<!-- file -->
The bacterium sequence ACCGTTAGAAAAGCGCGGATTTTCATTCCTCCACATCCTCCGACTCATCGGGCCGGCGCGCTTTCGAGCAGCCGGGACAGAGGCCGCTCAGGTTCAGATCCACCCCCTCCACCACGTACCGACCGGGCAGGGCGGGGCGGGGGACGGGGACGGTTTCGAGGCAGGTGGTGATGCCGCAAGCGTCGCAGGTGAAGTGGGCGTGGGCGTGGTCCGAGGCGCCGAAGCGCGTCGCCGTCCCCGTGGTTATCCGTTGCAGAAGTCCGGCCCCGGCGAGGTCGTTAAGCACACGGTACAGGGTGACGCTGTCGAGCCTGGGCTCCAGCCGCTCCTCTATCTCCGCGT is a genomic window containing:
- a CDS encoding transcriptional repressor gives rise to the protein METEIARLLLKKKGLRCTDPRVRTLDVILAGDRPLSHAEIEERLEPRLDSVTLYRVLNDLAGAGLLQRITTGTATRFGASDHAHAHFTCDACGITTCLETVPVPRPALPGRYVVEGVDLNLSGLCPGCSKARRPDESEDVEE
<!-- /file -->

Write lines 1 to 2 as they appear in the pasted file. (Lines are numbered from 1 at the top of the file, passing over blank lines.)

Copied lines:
The bacterium sequence ACCGTTAGAAAAGCGCGGATTTTCATTCCTCCACATCCTCCGACTCATCGGGCCGGCGCGCTTTCGAGCAGCCGGGACAGAGGCCGCTCAGGTTCAGATCCACCCCCTCCACCACGTACCGACCGGGCAGGGCGGGGCGGGGGACGGGGACGGTTTCGAGGCAGGTGGTGATGCCGCAAGCGTCGCAGGTGAAGTGGGCGTGGGCGTGGTCCGAGGCGCCGAAGCGCGTCGCCGTCCCCGTGGTTATCCGTTGCAGAAGTCCGGCCCCGGCGAGGTCGTTAAGCACACGGTACAGGGTGACGCTGTCGAGCCTGGGCTCCAGCCGCTCCTCTATCTCCGCGT is a genomic window containing:
- a CDS encoding transcriptional repressor gives rise to the protein METEIARLLLKKKGLRCTDPRVRTLDVILAGDRPLSHAEIEERLEPRLDSVTLYRVLNDLAGAGLLQRITTGTATRFGASDHAHAHFTCDACGITTCLETVPVPRPALPGRYVVEGVDLNLSGLCPGCSKARRPDESEDVEE